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Roots of Negative Numbers (Complex Analysis)

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Homework Statement


Express (-1)1/10 in exponential form

(My first time posting - I hope I got the syntax right!)

Homework Equations



The Attempt at a Solution


[/B]
I got the solution, it's ejπ/10, but I'm not sure why. Here's my work:

(-1)1/10 = (cos(π) + jsin(π))1/10 = cos(pi/10) + jsin(pi/10) = ejπ/10,

I'm wondering why, when moving from step 2 to 3 using De Moivre's Theorem, the jsin(pi) term doesn't drop out. The above math checks out if we would refer to pi as the generic angle 'theta', but shouldn't the complex part fall out once we know that theta is just pi?
 

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  • #2
SammyS
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Homework Statement


Express (-1)1/10 in exponential form

(My first time posting - I hope I got the syntax right!)

Homework Equations



The Attempt at a Solution


[/B]
I got the solution, it's ejπ/10, but I'm not sure why. Here's my work:

(-1)1/10 = (cos(π) + jsin(π))1/10 = cos(pi/10) + jsin(pi/10) = ejπ/10,

I'm wondering why, when moving from step 2 to 3 using De Moivre's Theorem, the jsin(pi) term doesn't drop out. The above math checks out if we would refer to pi as the generic angle 'theta', but shouldn't the complex part fall out once we know that theta is just pi?
Hello MossEE. Welcome to PF !

Your question is not clear. I don't see θ anywhere in your post.
 
  • #3
andrewkirk
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What do you mean by 'fall out'? That's not a well-defined mathematical concept.

It sounds like you mean 'replace j sin (π) by 0'. Well we can do that, but nothing is compelling us to do it. Since doing that prevents us from taking the next step, we don't do it. We keep it in the form (cos(π) + jsin(π))1/10, and De Moivre then allows us to state that that is equal to cos(pi/10) + jsin(pi/10).

Maybe a lesson to learn from this is that simplifying is not always the best option. In this case simplifying, by substituting in the zero, prevents us from getting to the solution.

Another example of unsimplifying creating an opportunity for a solution is when we add and subtract the same thing to a formula - thereby making it longer - because it will allow subsequent cancellations that are more helpful. John Bell does this a number of times in his famous entanglement paper.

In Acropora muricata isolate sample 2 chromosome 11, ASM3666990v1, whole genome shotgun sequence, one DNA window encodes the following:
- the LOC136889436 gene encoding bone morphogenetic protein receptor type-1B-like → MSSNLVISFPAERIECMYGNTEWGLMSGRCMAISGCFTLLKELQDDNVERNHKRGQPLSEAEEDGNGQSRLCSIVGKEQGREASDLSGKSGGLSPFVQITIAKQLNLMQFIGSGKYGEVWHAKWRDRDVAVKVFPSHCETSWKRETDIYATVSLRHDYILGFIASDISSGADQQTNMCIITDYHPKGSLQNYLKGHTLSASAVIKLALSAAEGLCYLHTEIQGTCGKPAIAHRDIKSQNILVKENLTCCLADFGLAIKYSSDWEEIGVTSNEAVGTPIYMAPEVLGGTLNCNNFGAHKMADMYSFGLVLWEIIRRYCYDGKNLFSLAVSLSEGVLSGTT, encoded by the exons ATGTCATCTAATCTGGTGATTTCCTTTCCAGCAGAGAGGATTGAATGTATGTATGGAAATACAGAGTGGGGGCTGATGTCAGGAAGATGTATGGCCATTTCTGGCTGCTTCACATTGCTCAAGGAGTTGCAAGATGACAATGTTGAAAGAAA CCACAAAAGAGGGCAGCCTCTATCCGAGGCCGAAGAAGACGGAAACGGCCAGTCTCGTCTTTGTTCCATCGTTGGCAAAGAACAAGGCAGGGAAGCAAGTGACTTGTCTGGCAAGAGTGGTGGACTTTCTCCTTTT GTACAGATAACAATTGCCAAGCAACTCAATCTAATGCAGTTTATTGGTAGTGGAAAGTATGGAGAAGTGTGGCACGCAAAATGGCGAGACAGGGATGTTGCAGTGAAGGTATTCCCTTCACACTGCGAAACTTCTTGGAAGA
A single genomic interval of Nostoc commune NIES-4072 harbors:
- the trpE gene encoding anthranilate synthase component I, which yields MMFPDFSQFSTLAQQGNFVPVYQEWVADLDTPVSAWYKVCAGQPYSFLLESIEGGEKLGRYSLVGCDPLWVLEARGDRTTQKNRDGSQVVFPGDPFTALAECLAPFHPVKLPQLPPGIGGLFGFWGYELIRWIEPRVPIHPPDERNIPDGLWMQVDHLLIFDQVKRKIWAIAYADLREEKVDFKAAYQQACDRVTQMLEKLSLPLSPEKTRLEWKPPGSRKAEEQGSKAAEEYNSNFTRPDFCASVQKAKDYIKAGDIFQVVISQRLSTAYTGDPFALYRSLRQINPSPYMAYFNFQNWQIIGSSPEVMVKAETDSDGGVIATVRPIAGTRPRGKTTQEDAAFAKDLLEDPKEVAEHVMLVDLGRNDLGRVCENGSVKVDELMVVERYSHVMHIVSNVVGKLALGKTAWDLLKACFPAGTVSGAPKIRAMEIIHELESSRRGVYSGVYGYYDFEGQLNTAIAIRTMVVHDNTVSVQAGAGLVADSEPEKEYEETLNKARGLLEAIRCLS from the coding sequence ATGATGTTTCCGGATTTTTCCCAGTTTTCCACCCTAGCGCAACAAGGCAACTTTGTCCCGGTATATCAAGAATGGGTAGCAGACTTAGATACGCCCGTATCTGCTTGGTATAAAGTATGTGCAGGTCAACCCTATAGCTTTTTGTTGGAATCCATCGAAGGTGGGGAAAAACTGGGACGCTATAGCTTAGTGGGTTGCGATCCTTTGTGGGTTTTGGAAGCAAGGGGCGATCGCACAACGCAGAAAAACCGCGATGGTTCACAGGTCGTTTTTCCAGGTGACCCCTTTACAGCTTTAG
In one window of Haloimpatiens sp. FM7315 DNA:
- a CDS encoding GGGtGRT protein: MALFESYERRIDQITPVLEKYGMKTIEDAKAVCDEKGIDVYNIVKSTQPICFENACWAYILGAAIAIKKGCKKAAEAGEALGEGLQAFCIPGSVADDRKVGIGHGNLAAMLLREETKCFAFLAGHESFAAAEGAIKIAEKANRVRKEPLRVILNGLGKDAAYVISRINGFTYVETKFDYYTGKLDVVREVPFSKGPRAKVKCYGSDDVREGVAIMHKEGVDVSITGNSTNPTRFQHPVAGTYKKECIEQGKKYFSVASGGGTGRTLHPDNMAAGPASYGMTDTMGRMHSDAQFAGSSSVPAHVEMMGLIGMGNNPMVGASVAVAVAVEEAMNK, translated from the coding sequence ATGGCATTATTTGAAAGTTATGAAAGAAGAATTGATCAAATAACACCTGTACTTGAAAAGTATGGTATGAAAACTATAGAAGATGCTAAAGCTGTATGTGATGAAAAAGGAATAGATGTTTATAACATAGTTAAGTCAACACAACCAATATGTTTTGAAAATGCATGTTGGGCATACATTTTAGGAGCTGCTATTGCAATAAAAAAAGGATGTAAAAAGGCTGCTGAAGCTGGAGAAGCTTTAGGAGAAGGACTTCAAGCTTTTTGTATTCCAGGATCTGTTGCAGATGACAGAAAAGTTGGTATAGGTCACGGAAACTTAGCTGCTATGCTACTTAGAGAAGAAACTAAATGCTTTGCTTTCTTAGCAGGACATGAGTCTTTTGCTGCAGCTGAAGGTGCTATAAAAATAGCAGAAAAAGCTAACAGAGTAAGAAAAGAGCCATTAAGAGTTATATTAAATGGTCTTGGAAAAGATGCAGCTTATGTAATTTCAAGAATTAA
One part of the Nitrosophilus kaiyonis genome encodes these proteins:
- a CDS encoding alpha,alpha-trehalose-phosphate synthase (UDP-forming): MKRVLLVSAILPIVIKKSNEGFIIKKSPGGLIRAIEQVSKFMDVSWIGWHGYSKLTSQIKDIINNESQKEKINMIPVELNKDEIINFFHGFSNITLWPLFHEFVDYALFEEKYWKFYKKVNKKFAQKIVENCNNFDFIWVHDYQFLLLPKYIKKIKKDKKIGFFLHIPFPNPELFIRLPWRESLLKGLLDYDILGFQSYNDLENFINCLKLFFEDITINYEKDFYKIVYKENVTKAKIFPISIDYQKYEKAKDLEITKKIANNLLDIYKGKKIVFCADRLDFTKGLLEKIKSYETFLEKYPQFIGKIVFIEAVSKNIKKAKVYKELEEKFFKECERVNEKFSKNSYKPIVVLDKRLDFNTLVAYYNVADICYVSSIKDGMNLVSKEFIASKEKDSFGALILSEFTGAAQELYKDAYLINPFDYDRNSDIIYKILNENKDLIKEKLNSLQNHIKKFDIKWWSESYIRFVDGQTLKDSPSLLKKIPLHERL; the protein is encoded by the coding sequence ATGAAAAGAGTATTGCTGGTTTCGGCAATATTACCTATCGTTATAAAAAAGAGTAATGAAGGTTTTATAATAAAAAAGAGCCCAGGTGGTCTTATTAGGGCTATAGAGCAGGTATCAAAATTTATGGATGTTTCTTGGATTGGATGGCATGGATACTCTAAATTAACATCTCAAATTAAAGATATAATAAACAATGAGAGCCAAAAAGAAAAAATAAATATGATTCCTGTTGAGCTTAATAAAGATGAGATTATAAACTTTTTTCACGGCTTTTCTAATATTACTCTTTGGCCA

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Hello MossEE. Welcome to PF !

Your question is not clear. I don't see θ anywhere in your post.
Thanks for the warm welcome. I was referring to theta in the context of not simplifying the equation (by plugging in pi for theta), sorry for the ambiguity.

What do you mean by 'fall out'? That's not a well-defined mathematical concept.
Haha that's my engineering background showing through. You are absolutely correct though, precision of language is important, especially in STEM.

It sounds like you mean 'replace j sin (π) by 0'. Well we can do that, but nothing is compelling us to do it.

This makes sense. I guess I'm only left with a tangential question then - I can understand why simplifying early (by plugging in) won't give us a complete solution, but why does it produce a solution that is mathematically incorrect?
 
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SammyS
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What are you plugging in and into what is it plugged?
 
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andrewkirk
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This makes sense. I guess I'm only left with a tangential question then - I can understand why simplifying early (by plugging in) won't give us a complete solution, but why does it produce a solution that is mathematically incorrect?
It doesn't. Your sequence is:

##(-1)^{1/10} = (\cos(\pi) + j \sin(\pi))^{1/10} = \cos(\pi/10) + j \sin(\pi/10) = e^{j\pi/10}##

If you substitute 0 for ## j \sin(\pi)## in the second stage you are left with ## (\cos(\pi) + 0)^{1/10}= (\cos\pi) ^{1/10}##, which no longer has an imaginary part and hence you cannot apply de Moivre's theorem.

I think you're thinking that you'll apply de Moivre and get ## \cos(\pi/10)##, which would indeed be wrong. But that would be misusing de Moivre because it only applies when you have appropriately related real and imaginary parts and the simplified expression doesn't.
 
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It doesn't. Your sequence is:

##(-1)^{1/10} = (\cos(\pi) + j \sin(\pi))^{1/10} = \cos(\pi/10) + j \sin(\pi/10) = e^{j\pi/10}##

If you substitute 0 for ## j \sin(\pi)## in the second stage you are left with ## (\cos(\pi) + 0)^{1/10}= (\cos\pi) ^{1/10}##, which no longer has an imaginary part and hence you cannot apply de Moivre's theorem.

I think you're thinking that you'll apply de Moivre and get ## \cos(\pi/10)##, which would indeed be wrong. But that would be misusing de Moivre because it only applies when you have appropriately related real and imaginary parts and the simplified expression doesn't.
Right on. Thanks for your help!
 

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